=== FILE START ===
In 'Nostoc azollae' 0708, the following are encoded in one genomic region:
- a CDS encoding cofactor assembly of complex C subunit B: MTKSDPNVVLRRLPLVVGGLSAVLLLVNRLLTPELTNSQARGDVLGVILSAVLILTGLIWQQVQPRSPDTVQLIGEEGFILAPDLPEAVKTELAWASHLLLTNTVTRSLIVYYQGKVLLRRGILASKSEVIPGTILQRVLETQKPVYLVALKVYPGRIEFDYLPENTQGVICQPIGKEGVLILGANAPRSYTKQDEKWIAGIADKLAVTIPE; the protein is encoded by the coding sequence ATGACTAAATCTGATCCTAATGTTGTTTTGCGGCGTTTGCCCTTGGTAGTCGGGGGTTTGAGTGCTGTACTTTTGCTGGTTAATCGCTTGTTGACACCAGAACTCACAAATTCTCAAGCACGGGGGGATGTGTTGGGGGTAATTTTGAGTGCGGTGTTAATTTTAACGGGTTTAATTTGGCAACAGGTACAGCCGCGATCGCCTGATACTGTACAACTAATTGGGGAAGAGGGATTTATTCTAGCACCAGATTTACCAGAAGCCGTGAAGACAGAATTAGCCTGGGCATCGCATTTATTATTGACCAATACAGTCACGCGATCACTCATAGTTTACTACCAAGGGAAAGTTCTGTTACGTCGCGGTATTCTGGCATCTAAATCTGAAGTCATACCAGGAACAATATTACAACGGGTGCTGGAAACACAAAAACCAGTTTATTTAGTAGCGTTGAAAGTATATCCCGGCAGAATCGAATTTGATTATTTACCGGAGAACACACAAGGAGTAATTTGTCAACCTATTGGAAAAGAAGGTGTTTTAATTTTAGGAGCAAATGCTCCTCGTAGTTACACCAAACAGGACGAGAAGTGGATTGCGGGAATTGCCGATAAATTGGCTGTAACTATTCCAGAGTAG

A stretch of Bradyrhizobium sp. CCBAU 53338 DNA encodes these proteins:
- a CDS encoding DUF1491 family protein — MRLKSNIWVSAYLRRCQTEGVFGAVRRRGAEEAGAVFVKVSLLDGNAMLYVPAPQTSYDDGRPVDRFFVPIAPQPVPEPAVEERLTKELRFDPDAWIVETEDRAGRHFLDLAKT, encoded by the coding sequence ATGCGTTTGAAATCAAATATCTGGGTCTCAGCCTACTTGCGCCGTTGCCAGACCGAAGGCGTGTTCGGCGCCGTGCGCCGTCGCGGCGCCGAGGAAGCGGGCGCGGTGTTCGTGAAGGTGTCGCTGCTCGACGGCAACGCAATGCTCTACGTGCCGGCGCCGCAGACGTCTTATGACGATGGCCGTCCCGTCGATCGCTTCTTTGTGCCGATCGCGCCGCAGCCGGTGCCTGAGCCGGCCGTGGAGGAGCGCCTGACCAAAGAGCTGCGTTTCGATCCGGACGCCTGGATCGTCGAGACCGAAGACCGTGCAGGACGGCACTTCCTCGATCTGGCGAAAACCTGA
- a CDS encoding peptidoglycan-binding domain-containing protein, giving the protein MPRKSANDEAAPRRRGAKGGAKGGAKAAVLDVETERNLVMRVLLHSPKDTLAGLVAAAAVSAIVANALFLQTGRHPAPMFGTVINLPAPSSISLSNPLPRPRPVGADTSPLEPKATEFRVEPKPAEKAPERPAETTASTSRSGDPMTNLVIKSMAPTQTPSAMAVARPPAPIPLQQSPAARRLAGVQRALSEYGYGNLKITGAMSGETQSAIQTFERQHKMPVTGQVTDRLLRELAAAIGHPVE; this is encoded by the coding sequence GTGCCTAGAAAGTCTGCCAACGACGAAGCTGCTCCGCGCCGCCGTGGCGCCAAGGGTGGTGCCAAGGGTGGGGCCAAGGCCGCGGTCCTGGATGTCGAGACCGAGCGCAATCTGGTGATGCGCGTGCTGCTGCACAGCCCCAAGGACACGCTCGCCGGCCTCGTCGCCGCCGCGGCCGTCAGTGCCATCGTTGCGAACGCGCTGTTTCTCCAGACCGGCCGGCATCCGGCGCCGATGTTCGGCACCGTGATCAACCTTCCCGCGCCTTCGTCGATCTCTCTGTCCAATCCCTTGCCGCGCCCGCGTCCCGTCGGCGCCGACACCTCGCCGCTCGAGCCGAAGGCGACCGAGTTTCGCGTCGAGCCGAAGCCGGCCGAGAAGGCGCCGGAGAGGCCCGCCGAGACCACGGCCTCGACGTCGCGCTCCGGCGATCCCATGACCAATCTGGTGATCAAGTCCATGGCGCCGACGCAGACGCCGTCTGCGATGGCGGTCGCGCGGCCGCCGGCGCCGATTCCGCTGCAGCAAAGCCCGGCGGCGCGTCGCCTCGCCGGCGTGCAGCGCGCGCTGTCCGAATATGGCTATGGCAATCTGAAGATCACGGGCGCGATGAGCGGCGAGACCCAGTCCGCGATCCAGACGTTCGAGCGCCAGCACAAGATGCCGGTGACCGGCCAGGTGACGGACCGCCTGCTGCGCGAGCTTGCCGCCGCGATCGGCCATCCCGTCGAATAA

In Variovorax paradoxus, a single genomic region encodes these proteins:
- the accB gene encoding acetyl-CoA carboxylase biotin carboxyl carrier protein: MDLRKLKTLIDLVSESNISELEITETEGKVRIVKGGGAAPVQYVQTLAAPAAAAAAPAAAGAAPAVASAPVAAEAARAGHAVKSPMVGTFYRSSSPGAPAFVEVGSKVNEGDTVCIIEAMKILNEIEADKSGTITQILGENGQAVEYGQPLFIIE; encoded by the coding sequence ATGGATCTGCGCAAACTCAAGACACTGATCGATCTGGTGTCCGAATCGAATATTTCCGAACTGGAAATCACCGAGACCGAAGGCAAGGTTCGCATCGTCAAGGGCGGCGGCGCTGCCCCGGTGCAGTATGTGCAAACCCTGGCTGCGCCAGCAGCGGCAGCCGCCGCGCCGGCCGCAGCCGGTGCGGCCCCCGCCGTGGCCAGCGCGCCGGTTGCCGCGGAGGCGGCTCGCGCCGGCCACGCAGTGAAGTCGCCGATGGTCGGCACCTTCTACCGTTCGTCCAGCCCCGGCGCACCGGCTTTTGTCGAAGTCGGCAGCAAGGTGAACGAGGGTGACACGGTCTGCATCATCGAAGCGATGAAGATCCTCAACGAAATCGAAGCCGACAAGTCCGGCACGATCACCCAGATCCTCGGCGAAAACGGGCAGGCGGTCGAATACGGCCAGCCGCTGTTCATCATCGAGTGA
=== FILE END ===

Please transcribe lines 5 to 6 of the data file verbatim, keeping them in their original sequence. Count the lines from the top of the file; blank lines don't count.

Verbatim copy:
- a CDS encoding peptidoglycan-binding domain-containing protein, giving the protein MPRKSANDEAAPRRRGAKGGAKGGAKAAVLDVETERNLVMRVLLHSPKDTLAGLVAAAAVSAIVANALFLQTGRHPAPMFGTVINLPAPSSISLSNPLPRPRPVGADTSPLEPKATEFRVEPKPAEKAPERPAETTASTSRSGDPMTNLVIKSMAPTQTPSAMAVARPPAPIPLQQSPAARRLAGVQRALSEYGYGNLKITGAMSGETQSAIQTFERQHKMPVTGQVTDRLLRELAAAIGHPVE; this is encoded by the coding sequence GTGCCTAGAAAGTCTGCCAACGACGAAGCTGCTCCGCGCCGCCGTGGCGCCAAGGGTGGTGCCAAGGGTGGGGCCAAGGCCGCGGTCCTGGATGTCGAGACCGAGCGCAATCTGGTGATGCGCGTGCTGCTGCACAGCCCCAAGGACACGCTCGCCGGCCTCGTCGCCGCCGCGGCCGTCAGTGCCATCGTTGCGAACGCGCTGTTTCTCCAGACCGGCCGGCATCCGGCGCCGATGTTCGGCACCGTGATCAACCTTCCCGCGCCTTCGTCGATCTCTCTGTCCAATCCCTTGCCGCGCCCGCGTCCCGTCGGCGCCGACACCTCGCCGCTCGAGCCGAAGGCGACCGAGTTTCGCGTCGAGCCGAAGCCGGCCGAGAAGGCGCCGGAGAGGCCCGCCGAGACCACGGCCTCGACGTCGCGCTCCGGCGATCCCATGACCAATCTGGTGATCAAGTCCATGGCGCCGACGCAGACGCCGTCTGCGATGGCGGTCGCGCGGCCGCCGGCGCCGATTCCGCTGCAGCAAAGCCCGGCGGCGCGTCGCCTCGCCGGCGTGCAGCGCGCGCTGTCCGAATATGGCTATGGCAATCTGAAGATCACGGGCGCGATGAGCGGCGAGACCCAGTCCGCGATCCAGACGTTCGAGCGCCAGCACAAGATGCCGGTGACCGGCCAGGTGACGGACCGCCTGCTGCGCGAGCTTGCCGCCGCGATCGGCCATCCCGTCGAATAA

In Variovorax paradoxus, a single genomic region encodes these proteins: